When Captain Toad was first released on Wii U in 2015 it was lumbered with the bafflingly stupid release date of January 2. Since everyone involved in setting video game release dates seems to work in a permanent state of drunken stupor the game is also in danger of being ignored the second time around, because after months of no major Switch releases it’s coming out on exactly the same day as Octopath Traveler. We’d like to see both games do well, but Captain Toad because he’s just so darn charming.
Captain Toad: Treasure Tracker (NS) – ready for adventure
The genesis of Treasure Tracker was a recurring mini-game in Super Mario 3D World, one of the few major Wii U titles not to have been ported to the Switch yet. It worked a little different from this standalone game (you used to have to collect fives stars and there was a time limit) but the basics are essentially the same.
The game is structured around a large number of small stages, most of which can be beaten in 10 or 15 minutes. The controls and concept are simple enough that it can appeal to literally anyone – from very young kids to surly teens and game-hating grandparents. That’s clearly no accident of design, and even though it all seems entirely effortless we can only imagine the amount of hard graft that went into getting it that way.
Like most Nintendo characters Captain Toad is obsessed with collecting currency, but unfortunately he can’t jump or attack on his own. The levels are therefore primarily puzzle-based, as you help Toad (or Toadette – the two alternate rescuing each other from a giant bird) navigate the isometric style levels and sneak past enemies.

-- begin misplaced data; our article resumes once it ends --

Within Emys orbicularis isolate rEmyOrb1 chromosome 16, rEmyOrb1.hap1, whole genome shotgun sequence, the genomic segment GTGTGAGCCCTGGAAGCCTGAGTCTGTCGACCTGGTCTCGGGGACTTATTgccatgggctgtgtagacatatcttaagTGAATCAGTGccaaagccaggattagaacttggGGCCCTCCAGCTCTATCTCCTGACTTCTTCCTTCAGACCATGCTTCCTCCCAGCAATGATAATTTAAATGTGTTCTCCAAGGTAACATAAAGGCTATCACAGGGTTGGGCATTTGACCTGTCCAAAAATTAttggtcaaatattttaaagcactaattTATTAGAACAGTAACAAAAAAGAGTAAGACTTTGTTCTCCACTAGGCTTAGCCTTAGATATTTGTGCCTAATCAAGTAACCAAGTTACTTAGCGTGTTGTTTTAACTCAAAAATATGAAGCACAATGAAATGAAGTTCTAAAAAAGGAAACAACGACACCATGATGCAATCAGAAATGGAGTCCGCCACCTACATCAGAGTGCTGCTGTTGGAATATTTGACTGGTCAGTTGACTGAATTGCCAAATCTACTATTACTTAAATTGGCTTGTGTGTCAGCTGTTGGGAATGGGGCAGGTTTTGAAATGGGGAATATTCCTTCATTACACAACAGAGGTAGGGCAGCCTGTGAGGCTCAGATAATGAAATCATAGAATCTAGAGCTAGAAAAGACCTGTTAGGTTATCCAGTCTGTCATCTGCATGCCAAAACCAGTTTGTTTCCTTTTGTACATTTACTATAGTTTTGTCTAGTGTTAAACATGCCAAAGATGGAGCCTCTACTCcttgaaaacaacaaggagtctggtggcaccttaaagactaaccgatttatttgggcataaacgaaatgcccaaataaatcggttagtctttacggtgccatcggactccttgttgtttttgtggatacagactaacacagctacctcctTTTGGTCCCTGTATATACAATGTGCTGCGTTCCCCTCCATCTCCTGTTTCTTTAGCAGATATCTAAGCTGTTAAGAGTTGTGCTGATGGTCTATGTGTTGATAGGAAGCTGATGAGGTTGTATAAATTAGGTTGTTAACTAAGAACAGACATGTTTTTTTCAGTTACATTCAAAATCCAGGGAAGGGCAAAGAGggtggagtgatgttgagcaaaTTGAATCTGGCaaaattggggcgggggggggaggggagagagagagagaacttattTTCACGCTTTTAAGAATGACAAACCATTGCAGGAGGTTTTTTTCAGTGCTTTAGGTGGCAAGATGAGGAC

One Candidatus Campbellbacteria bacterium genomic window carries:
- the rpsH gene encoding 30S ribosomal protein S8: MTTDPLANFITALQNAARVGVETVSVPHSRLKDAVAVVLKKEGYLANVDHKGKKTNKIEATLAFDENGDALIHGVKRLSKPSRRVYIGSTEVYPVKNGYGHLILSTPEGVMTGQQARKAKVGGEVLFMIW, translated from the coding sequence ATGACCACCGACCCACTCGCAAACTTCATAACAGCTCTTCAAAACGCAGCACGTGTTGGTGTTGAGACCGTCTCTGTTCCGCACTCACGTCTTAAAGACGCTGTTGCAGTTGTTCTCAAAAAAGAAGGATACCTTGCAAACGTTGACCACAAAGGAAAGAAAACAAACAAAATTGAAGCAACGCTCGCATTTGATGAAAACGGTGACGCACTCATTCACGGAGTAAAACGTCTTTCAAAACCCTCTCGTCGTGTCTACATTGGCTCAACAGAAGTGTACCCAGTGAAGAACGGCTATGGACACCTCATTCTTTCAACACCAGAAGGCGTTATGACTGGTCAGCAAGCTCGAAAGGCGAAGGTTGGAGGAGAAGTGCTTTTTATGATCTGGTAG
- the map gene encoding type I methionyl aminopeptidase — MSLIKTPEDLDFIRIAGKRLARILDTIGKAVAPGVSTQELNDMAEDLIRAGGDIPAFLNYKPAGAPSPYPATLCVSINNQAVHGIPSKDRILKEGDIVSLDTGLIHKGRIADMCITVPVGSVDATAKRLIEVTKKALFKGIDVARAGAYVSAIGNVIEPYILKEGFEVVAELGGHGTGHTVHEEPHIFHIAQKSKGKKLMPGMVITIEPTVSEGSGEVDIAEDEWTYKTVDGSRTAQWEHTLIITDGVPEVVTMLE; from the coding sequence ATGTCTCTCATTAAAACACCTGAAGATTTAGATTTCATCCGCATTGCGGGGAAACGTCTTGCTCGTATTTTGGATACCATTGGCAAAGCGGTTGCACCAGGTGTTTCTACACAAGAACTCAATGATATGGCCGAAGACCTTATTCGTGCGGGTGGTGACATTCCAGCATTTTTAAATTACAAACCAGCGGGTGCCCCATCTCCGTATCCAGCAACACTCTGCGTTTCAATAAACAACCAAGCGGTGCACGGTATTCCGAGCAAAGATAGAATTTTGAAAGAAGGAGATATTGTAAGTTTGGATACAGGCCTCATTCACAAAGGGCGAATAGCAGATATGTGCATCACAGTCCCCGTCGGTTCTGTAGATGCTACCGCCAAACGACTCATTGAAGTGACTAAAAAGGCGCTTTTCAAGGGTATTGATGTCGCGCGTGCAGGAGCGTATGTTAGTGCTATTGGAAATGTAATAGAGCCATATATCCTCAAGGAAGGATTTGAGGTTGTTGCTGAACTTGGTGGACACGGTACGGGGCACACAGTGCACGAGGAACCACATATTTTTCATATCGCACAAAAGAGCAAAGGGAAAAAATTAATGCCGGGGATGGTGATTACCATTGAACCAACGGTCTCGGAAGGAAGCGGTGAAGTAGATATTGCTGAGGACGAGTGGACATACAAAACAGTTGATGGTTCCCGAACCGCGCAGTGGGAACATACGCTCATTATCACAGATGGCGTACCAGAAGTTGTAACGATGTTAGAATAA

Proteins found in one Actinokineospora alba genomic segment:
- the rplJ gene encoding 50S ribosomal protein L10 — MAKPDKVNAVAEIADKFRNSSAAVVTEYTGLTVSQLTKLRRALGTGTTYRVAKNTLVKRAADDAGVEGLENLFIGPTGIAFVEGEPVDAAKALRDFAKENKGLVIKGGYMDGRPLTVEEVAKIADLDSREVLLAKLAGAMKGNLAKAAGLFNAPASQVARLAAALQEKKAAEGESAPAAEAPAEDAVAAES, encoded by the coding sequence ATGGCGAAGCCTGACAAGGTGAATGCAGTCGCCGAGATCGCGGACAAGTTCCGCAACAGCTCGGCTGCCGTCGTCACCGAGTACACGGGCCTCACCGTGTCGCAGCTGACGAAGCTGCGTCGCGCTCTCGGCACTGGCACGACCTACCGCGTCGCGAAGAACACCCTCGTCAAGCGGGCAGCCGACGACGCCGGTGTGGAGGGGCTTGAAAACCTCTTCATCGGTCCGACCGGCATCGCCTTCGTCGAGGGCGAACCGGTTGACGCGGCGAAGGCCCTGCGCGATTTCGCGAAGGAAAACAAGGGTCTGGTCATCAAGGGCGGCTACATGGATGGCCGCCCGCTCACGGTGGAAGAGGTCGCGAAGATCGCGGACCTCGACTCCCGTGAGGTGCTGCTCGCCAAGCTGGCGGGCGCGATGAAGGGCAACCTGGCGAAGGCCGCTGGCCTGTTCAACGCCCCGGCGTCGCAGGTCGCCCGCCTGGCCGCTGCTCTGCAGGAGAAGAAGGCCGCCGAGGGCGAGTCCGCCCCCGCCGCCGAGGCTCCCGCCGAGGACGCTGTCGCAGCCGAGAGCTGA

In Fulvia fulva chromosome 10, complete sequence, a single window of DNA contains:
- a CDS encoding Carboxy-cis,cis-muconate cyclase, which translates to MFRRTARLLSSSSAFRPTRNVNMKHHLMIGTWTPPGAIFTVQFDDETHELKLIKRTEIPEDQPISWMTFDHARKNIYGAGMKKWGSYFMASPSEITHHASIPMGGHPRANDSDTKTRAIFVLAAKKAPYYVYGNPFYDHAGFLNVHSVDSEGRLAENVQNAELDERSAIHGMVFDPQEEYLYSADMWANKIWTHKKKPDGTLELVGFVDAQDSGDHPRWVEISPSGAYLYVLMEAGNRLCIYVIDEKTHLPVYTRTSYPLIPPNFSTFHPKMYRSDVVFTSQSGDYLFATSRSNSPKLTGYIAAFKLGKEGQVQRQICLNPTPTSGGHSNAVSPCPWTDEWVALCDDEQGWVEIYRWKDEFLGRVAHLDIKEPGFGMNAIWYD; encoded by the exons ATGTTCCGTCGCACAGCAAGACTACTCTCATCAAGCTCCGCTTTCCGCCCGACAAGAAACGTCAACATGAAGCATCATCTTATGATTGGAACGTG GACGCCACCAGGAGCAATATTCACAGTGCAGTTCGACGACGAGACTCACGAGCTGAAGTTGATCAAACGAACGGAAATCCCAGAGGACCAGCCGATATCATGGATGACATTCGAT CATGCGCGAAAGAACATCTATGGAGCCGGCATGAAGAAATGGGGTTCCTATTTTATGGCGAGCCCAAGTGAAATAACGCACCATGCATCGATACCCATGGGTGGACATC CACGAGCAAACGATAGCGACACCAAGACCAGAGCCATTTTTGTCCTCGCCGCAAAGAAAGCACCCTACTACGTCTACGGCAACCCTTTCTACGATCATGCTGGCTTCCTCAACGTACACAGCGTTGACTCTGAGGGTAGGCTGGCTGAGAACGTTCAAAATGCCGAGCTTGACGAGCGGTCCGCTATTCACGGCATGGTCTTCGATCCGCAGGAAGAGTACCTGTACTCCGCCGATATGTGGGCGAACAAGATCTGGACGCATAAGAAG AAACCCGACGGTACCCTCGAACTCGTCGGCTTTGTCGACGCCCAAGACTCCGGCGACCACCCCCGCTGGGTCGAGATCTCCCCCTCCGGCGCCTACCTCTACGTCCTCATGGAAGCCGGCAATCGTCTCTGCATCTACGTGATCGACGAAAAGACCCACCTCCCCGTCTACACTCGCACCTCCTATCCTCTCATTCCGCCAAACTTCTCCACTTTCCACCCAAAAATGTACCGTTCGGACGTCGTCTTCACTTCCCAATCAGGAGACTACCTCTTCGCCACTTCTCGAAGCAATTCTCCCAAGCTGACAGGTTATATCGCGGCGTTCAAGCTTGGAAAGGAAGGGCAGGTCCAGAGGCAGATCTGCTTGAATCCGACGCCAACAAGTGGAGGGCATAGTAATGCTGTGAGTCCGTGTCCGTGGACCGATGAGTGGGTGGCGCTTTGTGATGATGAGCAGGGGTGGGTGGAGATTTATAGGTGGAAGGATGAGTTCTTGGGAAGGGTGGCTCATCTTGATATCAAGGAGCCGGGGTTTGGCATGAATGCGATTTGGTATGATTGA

Although we don’t think they’ve ever admitted to it publicly it always seemed obvious that the purpose of Captain Toad is to teach novice gamers how to use the right analogue stick to control the camera. A skill which many people often don’t realise is by far the most off-putting for non-gamers.
As a result, much of the puzzle-solving in Captain Toad revolves (no pun intended) around moving the camera and looking at the stage from different angles, in order to figure out how to get around. Although technically you’re only trying to reach a single star there are also three diamonds to collect, which are used to unlock new sets of stages as you progress. Although even if they weren’t the compulsion to try and get them all is overpowering.
Like all good puzzle games Captain Toad sounds fairly dull on paper but is absolutely mesmerising while you’re playing. It may seem rather shallow to say so but part of this is due to the graphics (and sound), which were gorgeous on the Wii U and still look impressive on the Switch. Surprisingly they also look amazing on the 3DS version, which we’ve also played and is one of the best-looking games on the system – especially as it’s one of the few recent titles to also have a proper 3D effect.